Traffic at the new Prairie Café inside the Sanford Worthington Medical Center (SWMC) is surging in the wake of a makeover that transformed the once institutional-looking cafeteria into a more welcoming eatery.
“We’ve always been open to the public, but the space was not very inviting,” says Nutrition Service Manager Chris Schmitz, who has been with the hospital for two decades.
SWMC is a 48-bed facility offering services in medical, diagnostic, therapy and outreach, surgery, women’s healthcare, emergency and acute care. It includes 23 providers and over 400 employees and is a member of Sanford Health, an integrated health system headquartered in the Dakotas.
The cafe’s location—in the lower level of the hospital—presents a challenge. But it is accessible from the hospital’s front entrance by taking either the elevator or a half-dozen steps to the lower level.
Despite those facts, SWMC’s cafeteria regularly featured lines out the door as the food—which is nearly all scratch made—has consistently attracted hospital staff, patients and families.
“We knew if we improved the dining space, we’d serve more customers,” says Schmitz. “And we suspected we’d be able to attract more customers from outside the hospital, too.”
With those goals in mind, SWMC embarked on a one-week remodeling project inside the cafeteria in April 2017. A wall was removed, new counters as well as a modern and far-more-functional steamtable were brought in. The lines were reconfigured. The walls were repainted. Art and décor was added. And more signage directing customers to the café from various points in the hospital was also added.
“The graphics class from Worthington High School designed a mural on one wall to announce the new name—Prairie Café,” says Schmitz. “It was a great way to bring the community into the project and help get the news about the new café into the public.”
As a result of the renovation, Prairie Café, named by a hospital staffer who won the naming competition, is now attracting business from downtown workers and retired neighbors, too. There is a five-week cycle menu that changes in the fall and the spring and features mostly scratch-made options.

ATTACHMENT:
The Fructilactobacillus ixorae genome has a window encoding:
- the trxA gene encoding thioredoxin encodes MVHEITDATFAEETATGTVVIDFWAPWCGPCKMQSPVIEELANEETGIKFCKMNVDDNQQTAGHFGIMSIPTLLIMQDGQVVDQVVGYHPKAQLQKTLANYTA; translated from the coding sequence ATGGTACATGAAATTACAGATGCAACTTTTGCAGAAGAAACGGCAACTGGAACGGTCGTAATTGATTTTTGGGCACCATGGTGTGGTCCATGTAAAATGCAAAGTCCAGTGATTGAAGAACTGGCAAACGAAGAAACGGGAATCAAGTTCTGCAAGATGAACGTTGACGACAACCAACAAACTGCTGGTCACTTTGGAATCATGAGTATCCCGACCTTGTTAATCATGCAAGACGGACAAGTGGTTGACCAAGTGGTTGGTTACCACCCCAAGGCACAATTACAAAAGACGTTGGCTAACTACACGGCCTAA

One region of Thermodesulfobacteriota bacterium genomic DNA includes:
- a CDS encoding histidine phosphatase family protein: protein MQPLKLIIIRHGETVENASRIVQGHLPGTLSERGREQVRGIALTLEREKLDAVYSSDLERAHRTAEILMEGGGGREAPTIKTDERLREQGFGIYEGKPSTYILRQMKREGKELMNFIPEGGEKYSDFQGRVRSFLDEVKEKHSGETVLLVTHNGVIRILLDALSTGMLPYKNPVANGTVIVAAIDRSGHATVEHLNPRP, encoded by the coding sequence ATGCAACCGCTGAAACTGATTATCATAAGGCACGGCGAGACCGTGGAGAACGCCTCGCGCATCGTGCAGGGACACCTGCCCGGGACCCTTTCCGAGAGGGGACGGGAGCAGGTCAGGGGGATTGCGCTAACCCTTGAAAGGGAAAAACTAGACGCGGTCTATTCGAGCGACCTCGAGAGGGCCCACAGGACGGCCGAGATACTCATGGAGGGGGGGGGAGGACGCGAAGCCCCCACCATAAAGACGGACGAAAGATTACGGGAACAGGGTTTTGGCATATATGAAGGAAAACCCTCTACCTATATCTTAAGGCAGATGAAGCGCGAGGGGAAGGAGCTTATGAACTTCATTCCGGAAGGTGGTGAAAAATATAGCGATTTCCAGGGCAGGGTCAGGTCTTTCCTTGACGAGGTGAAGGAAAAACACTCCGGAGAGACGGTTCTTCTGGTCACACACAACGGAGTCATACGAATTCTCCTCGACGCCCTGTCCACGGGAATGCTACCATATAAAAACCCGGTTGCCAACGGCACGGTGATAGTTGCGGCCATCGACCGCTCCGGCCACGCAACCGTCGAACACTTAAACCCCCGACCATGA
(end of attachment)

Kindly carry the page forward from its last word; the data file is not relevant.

“As part of the renovation, we were able to retool the flow of the lines, which gets customers through much faster,” says Schmitz. “We also now have access to the line from the back so we can refill and refresh without interruption.”
Menus feature health-focused dishes, tagged by a “Sensible Solutions” checkmark, as well as gluten-free and diabetic options. The new café also allows Schmitz’s pastry cooks to prepare more scratch-made desserts.
“Our salad bar is second to none,” says Schmitz. “It features tons of fresh fruits and vegetables. We also added a takeout cooler for any customers who want grab-and-go choices.”
The Prairie Café currently serves about 125 meals at lunchtime in addition to the 45 meals the kitchen prepares for the local Meals on Wheels program Monday through Friday. Supper is a bit slower than lunch, but far busier than it was pre-renovation.
“Many of our neighborhood customers come for lunch and get dinner to go,” says Schmitz adding that the project hasn’t been without challenges. “Timing was a big factor, but the team was efficient and adaptable.
“We’re working on getting the word out about the new café—and that will continue,” says Schmitz. “But each day we see new faces and business is increasing because we’re serving delicious, real food in an inviting and comfortable atmosphere.”